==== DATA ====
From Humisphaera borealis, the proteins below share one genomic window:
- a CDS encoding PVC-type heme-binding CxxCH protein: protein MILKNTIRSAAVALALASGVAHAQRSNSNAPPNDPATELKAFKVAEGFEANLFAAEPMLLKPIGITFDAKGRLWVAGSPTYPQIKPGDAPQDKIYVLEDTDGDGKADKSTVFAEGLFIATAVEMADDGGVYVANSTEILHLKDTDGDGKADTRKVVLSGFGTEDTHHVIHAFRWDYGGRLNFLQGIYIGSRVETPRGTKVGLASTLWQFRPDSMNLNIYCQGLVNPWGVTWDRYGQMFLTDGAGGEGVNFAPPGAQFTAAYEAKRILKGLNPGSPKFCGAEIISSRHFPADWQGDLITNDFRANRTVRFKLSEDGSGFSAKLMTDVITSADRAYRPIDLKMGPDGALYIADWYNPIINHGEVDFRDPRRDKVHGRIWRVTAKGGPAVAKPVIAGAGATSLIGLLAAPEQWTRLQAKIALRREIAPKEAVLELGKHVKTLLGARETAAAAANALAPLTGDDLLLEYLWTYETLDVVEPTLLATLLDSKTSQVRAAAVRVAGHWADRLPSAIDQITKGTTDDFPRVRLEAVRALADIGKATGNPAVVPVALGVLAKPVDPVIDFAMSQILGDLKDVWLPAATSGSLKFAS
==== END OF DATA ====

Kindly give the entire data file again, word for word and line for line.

From Humisphaera borealis, the proteins below share one genomic window:
- a CDS encoding PVC-type heme-binding CxxCH protein: protein MILKNTIRSAAVALALASGVAHAQRSNSNAPPNDPATELKAFKVAEGFEANLFAAEPMLLKPIGITFDAKGRLWVAGSPTYPQIKPGDAPQDKIYVLEDTDGDGKADKSTVFAEGLFIATAVEMADDGGVYVANSTEILHLKDTDGDGKADTRKVVLSGFGTEDTHHVIHAFRWDYGGRLNFLQGIYIGSRVETPRGTKVGLASTLWQFRPDSMNLNIYCQGLVNPWGVTWDRYGQMFLTDGAGGEGVNFAPPGAQFTAAYEAKRILKGLNPGSPKFCGAEIISSRHFPADWQGDLITNDFRANRTVRFKLSEDGSGFSAKLMTDVITSADRAYRPIDLKMGPDGALYIADWYNPIINHGEVDFRDPRRDKVHGRIWRVTAKGGPAVAKPVIAGAGATSLIGLLAAPEQWTRLQAKIALRREIAPKEAVLELGKHVKTLLGARETAAAAANALAPLTGDDLLLEYLWTYETLDVVEPTLLATLLDSKTSQVRAAAVRVAGHWADRLPSAIDQITKGTTDDFPRVRLEAVRALADIGKATGNPAVVPVALGVLAKPVDPVIDFAMSQILGDLKDVWLPAATSGSLKFAS